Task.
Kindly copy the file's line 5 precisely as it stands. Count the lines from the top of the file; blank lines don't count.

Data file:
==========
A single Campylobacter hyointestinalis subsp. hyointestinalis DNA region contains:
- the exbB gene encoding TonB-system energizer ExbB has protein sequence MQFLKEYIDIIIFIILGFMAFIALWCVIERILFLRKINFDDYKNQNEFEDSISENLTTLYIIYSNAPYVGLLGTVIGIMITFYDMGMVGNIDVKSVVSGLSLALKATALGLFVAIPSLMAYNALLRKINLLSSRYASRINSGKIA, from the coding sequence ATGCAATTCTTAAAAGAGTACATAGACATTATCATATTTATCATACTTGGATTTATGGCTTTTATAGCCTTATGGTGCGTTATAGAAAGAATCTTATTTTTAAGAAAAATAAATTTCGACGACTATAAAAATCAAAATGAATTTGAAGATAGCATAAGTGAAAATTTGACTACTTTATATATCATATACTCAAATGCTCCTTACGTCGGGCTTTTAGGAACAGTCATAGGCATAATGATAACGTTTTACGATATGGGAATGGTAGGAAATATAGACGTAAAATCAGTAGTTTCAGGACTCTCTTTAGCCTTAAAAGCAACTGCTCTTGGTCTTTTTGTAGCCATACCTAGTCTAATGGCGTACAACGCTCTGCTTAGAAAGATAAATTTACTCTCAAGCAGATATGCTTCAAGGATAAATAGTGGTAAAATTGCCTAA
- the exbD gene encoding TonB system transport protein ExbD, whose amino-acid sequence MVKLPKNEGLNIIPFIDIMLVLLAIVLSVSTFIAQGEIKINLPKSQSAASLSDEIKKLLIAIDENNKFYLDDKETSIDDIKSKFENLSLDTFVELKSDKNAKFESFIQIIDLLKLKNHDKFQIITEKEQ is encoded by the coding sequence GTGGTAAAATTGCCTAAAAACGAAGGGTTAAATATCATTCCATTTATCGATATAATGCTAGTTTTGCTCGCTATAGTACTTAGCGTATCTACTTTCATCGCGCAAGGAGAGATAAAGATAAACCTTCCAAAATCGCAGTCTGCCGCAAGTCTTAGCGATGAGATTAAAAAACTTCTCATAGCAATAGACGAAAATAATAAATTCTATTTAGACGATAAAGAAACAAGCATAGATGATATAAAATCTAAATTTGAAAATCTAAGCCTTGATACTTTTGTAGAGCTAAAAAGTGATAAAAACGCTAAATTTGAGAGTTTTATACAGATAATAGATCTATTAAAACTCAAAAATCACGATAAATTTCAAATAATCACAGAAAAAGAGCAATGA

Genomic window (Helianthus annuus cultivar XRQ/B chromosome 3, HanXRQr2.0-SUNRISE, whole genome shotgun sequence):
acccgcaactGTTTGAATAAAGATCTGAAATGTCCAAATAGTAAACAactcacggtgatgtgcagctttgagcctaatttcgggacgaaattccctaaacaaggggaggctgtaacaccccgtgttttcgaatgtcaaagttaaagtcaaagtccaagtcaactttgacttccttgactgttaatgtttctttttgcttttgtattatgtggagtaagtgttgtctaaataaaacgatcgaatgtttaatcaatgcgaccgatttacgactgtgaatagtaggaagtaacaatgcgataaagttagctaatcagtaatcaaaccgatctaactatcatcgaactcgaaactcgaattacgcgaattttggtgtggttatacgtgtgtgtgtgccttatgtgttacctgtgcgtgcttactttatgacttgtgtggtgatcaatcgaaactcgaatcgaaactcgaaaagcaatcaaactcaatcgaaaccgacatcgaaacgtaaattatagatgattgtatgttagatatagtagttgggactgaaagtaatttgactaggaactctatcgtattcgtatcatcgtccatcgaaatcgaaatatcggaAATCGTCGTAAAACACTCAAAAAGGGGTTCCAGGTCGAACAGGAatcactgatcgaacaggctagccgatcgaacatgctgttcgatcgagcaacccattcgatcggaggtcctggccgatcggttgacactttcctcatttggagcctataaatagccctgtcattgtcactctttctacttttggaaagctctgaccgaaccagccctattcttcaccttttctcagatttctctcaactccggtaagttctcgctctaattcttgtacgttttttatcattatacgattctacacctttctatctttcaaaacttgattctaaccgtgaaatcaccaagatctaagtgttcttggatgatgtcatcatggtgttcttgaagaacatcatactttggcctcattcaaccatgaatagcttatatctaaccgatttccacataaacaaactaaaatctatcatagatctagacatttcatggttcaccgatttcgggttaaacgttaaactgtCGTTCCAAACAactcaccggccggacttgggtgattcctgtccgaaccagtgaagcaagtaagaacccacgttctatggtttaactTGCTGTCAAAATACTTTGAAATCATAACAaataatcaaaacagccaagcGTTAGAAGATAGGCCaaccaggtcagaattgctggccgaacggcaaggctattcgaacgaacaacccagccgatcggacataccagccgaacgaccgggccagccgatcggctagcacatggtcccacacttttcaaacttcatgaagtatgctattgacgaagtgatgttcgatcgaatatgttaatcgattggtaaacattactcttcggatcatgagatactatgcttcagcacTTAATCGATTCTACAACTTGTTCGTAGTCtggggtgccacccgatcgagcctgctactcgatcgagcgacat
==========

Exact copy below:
acccgcaactGTTTGAATAAAGATCTGAAATGTCCAAATAGTAAACAactcacggtgatgtgcagctttgagcctaatttcgggacgaaattccctaaacaaggggaggctgtaacaccccgtgttttcgaatgtcaaagttaaagtcaaagtccaagtcaactttgacttccttgactgttaatgtttctttttgcttttgtattatgtggagtaagtgttgtctaaataaaacgatcgaatgtttaatcaatgcgaccgatttacgactgtgaatagtaggaagtaacaatgcgataaagttagctaatcagtaatcaaaccgatctaactatcatcgaactcgaaactcgaattacgcgaattttggtgtggttatacgtgtgtgtgtgccttatgtgttacctgtgcgtgcttactttatgacttgtgtggtgatcaatcgaaactcgaatcgaaactcgaaaagcaatcaaactcaatcgaaaccgacatcgaaacgtaaattatagatgattgtatgttagatatagtagttgggactgaaagtaatttgactaggaactctatcgtattcgtatcatcgtccatcgaaatcgaaatatcggaAATCGTCGTAAAACACTCAAAAAGGGGTTCCAGGTCGAACAGGAatcactgatcgaacaggctagccgatcgaacatgctgttcgatcgagcaacccattcgatcggaggtcctggccgatcggttgacactttcctcatttggagcctataaatagccctgtcattgtcactctttctacttttggaaagctctgaccgaaccagccctattcttcaccttttctcagatttctctcaactccggtaagttctcgctctaattcttgtacgttttttatcattatacgattctacacctttctatctttcaaaacttgattctaaccgtgaaatcaccaagatctaagtgttcttggatgatgtcatcatggtgttcttgaagaacatcatactttggcctcattcaaccatgaatagcttatatctaaccgatttccacataaacaaactaaaatctatcatagatctagacatttcatggttcaccgatttcgggttaaacgttaaactgtCGTTCCAAACAactcaccggccggacttgggtgattcctgtccgaaccagtgaagcaagtaagaacccacgttctatggtttaactTGCTGTCAAAATACTTTGAAATCATAACAaataatcaaaacagccaagcGTTAGAAGATAGGCCaaccaggtcagaattgctggccgaacggcaaggctattcgaacgaacaacccagccgatcggacataccagccgaacgaccgggccagccgatcggctagcacatggtcccacacttttcaaacttcatgaagtatgctattgacgaagtgatgttcgatcgaatatgttaatcgattggtaaacattactcttcggatcatgagatactatgcttcagcacTTAATCGATTCTACAACTTGTTCGTAGTCtggggtgccacccgatcgagcctgctactcgatcgagcgacat